But she’s had a decidedly tougher time making headway in bringing home her city’s beloved professional football team, which decamped to nearby Prince George’s County in Maryland 19 years ago.
For all the talk about building a new Redskins stadium on the site of its former one, RFK Stadium, Bowser (D) has never met team owner Daniel Snyder. City officials said he hasn’t even returned their telephone calls.
That didn’t change Sunday, even after Bowser and a hand-picked crowd of two dozen staffers, community leaders and supporters piled into a FedEx Field luxury suite provided by the team for its playoff matchup with the Green Bay Packers.
Sipping beer from a plastic cup and intermittently tuned into the game, Bowser cheered as the club took an early lead and chatted with guests in the heated suite while the teams exchanged scores.
As Packers ball carriers dodged one Redskins defender after another in the second half she scowled and began working through a cup of coffee plucked from the spread of chicken wings, sodas and hot dogs.
“They can’t tackle. They can’t tackle. They can’t tackle,” she said.
When fans in the stands outside began trudging toward the exits she suggested the stadium had something to do with it.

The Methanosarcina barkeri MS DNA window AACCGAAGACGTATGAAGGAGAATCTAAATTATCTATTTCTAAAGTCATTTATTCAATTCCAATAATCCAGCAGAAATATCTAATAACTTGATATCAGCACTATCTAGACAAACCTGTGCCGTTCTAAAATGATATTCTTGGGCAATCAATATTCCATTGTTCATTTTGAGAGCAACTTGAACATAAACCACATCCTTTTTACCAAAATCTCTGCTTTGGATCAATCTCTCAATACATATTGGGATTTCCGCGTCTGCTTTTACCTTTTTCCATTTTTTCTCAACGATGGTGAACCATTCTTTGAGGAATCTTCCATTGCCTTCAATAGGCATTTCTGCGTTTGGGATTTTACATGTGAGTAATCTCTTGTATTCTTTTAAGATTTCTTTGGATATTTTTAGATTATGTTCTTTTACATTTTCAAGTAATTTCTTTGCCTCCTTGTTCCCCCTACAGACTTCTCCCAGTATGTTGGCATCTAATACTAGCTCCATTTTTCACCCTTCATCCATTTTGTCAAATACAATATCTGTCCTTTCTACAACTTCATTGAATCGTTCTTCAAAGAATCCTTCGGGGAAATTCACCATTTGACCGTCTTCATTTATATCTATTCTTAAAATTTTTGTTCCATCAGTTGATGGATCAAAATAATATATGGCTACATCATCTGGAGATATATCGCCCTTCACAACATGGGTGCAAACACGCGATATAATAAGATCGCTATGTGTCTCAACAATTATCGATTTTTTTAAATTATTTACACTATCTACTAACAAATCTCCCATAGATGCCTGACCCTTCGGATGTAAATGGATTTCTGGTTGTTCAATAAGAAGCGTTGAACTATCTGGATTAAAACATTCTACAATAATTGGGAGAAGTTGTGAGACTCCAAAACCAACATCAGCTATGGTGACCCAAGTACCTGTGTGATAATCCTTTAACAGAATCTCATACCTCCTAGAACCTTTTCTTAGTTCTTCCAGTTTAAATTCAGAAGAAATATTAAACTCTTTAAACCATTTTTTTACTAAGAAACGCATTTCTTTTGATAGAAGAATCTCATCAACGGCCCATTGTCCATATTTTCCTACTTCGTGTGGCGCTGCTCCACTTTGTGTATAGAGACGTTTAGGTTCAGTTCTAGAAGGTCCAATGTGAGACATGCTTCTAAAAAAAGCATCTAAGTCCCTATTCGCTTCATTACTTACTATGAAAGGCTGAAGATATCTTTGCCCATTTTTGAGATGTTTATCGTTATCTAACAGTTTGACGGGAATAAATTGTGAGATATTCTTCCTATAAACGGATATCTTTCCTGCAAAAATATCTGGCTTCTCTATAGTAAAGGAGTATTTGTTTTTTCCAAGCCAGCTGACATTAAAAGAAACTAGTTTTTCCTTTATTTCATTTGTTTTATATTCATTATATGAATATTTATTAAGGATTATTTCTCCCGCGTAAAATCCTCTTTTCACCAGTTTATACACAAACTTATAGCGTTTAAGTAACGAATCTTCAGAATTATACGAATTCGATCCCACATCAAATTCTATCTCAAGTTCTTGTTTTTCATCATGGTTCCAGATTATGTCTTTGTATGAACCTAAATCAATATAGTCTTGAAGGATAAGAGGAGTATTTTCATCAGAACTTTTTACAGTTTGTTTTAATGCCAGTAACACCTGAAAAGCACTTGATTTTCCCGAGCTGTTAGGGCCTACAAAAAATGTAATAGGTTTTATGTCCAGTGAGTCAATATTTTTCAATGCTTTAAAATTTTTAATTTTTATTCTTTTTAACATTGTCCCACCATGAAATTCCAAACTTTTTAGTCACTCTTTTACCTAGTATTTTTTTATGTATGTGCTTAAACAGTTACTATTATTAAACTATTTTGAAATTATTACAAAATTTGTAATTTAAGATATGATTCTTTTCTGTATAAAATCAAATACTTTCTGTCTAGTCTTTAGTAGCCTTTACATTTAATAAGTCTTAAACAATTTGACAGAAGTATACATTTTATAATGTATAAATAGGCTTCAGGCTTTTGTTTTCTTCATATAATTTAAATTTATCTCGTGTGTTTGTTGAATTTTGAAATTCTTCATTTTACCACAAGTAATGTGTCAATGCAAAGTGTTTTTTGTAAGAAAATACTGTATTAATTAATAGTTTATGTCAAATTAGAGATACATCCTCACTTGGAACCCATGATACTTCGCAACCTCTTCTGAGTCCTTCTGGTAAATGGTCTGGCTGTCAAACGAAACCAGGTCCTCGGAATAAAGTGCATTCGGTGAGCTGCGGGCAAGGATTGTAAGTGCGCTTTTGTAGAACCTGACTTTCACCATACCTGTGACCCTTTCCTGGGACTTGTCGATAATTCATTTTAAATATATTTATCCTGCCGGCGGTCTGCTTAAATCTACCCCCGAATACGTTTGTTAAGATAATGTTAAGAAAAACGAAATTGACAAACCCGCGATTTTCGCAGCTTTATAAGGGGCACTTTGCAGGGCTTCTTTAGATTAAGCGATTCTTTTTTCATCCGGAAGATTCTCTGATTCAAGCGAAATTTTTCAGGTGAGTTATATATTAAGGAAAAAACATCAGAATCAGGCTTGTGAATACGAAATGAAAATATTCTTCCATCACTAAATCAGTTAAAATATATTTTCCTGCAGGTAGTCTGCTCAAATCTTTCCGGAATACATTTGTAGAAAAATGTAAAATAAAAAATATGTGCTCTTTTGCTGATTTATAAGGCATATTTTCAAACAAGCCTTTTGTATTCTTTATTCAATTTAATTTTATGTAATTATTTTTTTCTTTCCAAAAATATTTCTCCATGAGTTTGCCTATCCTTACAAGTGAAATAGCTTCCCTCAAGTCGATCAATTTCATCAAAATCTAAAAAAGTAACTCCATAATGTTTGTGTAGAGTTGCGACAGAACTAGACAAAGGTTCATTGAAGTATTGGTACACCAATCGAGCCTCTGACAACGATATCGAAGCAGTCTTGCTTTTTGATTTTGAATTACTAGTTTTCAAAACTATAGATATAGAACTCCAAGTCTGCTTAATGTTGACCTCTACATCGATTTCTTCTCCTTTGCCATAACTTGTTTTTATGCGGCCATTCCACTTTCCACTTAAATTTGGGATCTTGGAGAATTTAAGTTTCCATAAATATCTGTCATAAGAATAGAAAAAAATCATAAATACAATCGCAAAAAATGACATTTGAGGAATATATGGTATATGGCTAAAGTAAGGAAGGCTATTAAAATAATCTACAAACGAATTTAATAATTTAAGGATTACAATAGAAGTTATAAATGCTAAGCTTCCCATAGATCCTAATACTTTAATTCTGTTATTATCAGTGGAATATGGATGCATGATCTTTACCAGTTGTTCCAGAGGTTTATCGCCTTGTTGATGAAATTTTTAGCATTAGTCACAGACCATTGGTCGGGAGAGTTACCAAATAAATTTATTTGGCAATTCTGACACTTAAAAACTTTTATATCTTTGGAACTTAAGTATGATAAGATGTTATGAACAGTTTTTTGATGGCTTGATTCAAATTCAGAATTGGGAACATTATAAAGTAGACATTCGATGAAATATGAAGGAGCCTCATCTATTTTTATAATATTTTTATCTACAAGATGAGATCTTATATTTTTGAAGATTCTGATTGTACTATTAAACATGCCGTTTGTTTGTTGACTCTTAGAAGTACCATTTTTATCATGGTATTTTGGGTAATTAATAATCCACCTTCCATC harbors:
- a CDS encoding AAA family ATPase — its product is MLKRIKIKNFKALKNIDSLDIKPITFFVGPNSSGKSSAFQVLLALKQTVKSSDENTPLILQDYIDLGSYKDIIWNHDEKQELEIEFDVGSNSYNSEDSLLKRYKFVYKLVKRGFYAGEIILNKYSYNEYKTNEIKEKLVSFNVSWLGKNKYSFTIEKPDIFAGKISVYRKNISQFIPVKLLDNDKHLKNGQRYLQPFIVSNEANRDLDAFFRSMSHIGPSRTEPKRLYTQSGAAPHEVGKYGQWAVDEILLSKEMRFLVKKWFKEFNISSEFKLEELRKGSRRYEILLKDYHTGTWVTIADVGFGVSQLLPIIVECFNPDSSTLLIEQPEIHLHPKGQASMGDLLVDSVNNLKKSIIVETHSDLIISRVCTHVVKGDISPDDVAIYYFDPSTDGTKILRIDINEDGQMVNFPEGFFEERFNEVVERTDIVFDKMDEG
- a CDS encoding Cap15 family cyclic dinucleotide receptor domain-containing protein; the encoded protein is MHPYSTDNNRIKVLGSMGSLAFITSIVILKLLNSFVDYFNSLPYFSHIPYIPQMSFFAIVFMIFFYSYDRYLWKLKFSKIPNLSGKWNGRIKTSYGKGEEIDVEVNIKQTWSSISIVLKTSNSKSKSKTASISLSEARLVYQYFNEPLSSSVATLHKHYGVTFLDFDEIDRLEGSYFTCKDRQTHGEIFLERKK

“You know why they’re leaving early — because it’s such a long drive,” she said.
Her pursuit of Snyder and his team is a complicated one. She won’t say the club’s name because she considers it offensive to Native Americans.
While friends in the suite wore team jerseys Bowser brought just one piece of garb, a carefully chosen burgundy-and-gold ball cap that said only “Washington” on the front. She said her unhappiness with the name did not conflict with her desire to bring football back.
“My view is that major cities have certain things and major sports teams are one of them,” Bowser said the week preceding the game. “The arts are another. Great parks and recreation are another. Great schools and libraries are another…[Sports] are part of our economic engine that allows me to invest in other things, like affordable housing and ending homelessness.”
Besides, Bowser said her economic development efforts extend beyond sports. She backed $60 million in incentives to keep consulting giant the Advisory Board Co. in town and offered $3.6 million to grocery chain Safeway, which had blocked redevelopment of the Skyland Shopping Center in Southeast.